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There can be fewer situations more distressing or disruptive to a family than having a child or young person affected by an eating disorder.
The effects of anorexia or bulimia can be just so devastating and it is vital that when patients turn to us for help they receive support as soon as possible.
Quite shockingly, Anorexia Nervosa has the highest mortality among psychiatric disorders.
Children and young people suffering from an eating disorder can in some cases cause significant physical consequences to their bodies of severe malnutrition, or equally tragically from suicide.
In the last seven days alone there have been numerous stories in the media about the ability of children, young people or their families to access care, the frustration when they cannot do so in a timely fashion or have to travel very long distances.
Today, at the start of National Eating Disorder Awareness Week, is a chance for us to focus on not only what is really important when caring for a someone with an eating disorder, but also the changes we know we need to make to improve their health outcomes by improving access to evidence based care packages.
Children, young people and families’ experience and overall safety is critically important to us so we intend to make improvements initially by looking at the way we commission services and, crucially, taking advice from a wide range of specialist and multi-professional sources to help us to deliver the best possible models of care.
Importantly, the Government has already committed £150m – £30m per year for the next five years – to improve eating disorder services for children, young people and their families, particularly looking towards the development of more community-based ED services.
There is much evidence to show that community specialist eating disorder services are associated with the best outcomes with fewer relapses, and importantly keeps the child, young person and their families closer to their homes. Early diagnosis and treatment is vital because by helping these children or young people when the problem first arises we can aim to vastly reduce problems becoming more challenging or remaining with them into adulthood.
This additional funding commitment could not have come at a better time. The BEAT study published over the weekend shows that it estimates the total financial and economic cost to the UK of ED is around £15bn per year. So not only are these conditions devastating for the young people and families who suffer but they also cause huge financial strain to the NHS and further afield.
There will be a process for Commissioners to apply for this funding, but as well as this we, in NHS England, have a series of goals to improve care for children and young people with an Eating Disorder which we will be implementing in the coming year.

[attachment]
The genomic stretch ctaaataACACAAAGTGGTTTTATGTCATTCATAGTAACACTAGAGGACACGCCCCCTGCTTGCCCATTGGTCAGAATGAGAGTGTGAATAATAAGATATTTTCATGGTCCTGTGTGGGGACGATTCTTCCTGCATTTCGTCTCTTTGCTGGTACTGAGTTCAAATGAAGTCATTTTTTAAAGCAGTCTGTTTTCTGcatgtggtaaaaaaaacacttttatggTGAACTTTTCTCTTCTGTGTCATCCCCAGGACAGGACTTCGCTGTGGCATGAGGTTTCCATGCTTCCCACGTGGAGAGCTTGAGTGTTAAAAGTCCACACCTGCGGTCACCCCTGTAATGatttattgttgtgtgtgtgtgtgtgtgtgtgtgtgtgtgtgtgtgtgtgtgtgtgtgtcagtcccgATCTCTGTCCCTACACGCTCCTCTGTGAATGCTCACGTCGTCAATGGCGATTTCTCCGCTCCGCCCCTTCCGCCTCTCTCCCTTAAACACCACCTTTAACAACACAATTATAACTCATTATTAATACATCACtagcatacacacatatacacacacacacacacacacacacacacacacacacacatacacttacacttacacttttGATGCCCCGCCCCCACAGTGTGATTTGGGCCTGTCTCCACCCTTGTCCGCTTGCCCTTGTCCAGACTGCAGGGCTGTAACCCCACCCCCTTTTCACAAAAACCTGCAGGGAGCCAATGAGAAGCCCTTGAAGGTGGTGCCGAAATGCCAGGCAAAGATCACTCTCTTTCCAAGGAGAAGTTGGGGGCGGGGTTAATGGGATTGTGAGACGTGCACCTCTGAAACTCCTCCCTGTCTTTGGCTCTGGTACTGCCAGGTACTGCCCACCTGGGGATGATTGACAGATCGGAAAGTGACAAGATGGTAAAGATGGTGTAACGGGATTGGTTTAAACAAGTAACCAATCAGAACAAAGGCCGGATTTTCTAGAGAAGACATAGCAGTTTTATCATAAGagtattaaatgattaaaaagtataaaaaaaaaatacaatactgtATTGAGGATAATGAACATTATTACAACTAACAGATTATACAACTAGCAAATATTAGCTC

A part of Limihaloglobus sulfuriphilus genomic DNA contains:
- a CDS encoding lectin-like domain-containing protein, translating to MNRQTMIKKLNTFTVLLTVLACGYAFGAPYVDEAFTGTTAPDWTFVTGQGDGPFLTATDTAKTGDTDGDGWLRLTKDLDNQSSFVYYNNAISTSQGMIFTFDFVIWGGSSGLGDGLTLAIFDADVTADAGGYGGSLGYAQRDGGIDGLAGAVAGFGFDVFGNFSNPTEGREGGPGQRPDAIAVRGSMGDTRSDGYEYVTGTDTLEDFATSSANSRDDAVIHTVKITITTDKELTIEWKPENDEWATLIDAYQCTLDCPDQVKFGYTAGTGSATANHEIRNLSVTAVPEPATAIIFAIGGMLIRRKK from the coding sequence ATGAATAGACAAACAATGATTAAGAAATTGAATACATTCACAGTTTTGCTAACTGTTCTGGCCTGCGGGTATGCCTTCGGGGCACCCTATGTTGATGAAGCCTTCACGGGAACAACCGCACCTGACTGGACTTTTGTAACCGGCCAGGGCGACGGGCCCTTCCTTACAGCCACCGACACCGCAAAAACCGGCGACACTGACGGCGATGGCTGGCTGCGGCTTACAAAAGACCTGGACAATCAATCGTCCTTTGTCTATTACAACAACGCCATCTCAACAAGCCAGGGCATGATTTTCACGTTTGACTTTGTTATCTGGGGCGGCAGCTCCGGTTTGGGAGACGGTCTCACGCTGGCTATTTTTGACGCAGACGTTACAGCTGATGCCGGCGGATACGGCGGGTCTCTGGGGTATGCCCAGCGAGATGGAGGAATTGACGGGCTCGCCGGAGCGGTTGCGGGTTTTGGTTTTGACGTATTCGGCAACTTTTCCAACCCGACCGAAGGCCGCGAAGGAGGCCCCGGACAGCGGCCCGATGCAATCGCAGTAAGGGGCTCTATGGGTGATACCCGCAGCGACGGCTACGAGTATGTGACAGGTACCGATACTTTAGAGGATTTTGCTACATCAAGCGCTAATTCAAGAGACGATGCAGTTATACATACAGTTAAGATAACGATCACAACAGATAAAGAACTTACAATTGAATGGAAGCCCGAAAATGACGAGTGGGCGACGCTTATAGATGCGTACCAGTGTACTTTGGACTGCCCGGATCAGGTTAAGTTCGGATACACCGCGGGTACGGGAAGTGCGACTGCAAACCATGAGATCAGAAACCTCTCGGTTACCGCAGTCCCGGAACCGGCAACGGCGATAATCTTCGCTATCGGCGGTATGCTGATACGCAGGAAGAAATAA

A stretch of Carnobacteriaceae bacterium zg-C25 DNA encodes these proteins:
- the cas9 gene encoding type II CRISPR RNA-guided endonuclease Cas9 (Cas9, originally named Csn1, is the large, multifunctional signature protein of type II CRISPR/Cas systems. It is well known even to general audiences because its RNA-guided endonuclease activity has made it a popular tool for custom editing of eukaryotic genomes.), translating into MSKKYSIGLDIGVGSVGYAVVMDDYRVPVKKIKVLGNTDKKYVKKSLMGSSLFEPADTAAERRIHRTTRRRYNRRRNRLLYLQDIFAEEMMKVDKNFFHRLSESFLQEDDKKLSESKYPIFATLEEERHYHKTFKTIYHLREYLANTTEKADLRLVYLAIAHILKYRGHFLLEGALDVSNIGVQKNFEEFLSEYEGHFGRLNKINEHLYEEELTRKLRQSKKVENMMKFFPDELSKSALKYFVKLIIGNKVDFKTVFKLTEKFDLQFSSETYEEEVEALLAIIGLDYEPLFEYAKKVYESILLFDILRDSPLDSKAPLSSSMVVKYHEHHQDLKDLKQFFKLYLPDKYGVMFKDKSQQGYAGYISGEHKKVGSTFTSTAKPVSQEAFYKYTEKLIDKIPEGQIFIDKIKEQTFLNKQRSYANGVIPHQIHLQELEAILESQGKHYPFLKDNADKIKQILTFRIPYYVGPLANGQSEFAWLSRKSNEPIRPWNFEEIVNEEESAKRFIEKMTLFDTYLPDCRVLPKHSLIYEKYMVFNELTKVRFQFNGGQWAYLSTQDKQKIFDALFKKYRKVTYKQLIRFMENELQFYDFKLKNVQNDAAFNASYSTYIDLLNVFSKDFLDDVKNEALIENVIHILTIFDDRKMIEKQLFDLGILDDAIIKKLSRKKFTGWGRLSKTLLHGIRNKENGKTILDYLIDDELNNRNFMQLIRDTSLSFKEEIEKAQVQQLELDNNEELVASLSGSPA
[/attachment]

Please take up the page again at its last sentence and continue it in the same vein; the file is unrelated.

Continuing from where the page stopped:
Firstly, as we build capacity, we will introduce new waiting and access times and standards to ensure we do not see patients waiting two years for treatment, as recently highlighted in the Press. We are developing these now for patients and envisage it will demonstrate a strong commitment for change.
Secondly, as I said before, we will actively promote accessing treatment in the community for children, young people and their families as much and as safely as possible. It may of course still be appropriate to have hopefully brief in-patient spells for assessment, but the majority will thrive just as well accessing treatment while living at home. We want, therefore, to ensure children, young people and families access specialist eating disorder treatment as outpatients wherever possible.
Thirdly, we want children, young people and their families to understand how to ask for help in their local areas and we want all those working with children and young people with mental health problems, be this in health, education, social care or wherever, to know how to recognise eating disorders and how to access appropriate care.
Every child or young person with an eating disorder deserves to have appropriate evidence based specialist treatment, based on their needs. It is our fervent wish that we achieve the best outcomes for them.
For so long, mental health has been a Cinderella service compared with physical health, but now, with the introduction of the first access and waiting time standards we will see a step change. Hopefully we can roll that out for eating disorder services with this new investment and change life for the better to help our children, young people and their families.
I have been in post as National Clinical Director for Children and Young People for almost two years now, and I have a real sense of excitement that we are on the brink of something really good – true Parity for Children and Young People versus Adults in Mental and Physical Health, removal of associated stigma, improved access with more robust clinical pathways, and safe Transition to Adulthood, working with our system partners in an all-enveloping cloak of care.
In the midst of all of this, in control, defining need, speaking and being listened to, are the children, young people and their families we are here and pledged to do our very best for, as we remember that the NHS belongs to them!
Dr Jacqueline Cornish is NHS England’s National Clinical Director for Children, Young People and Transition to Adulthood.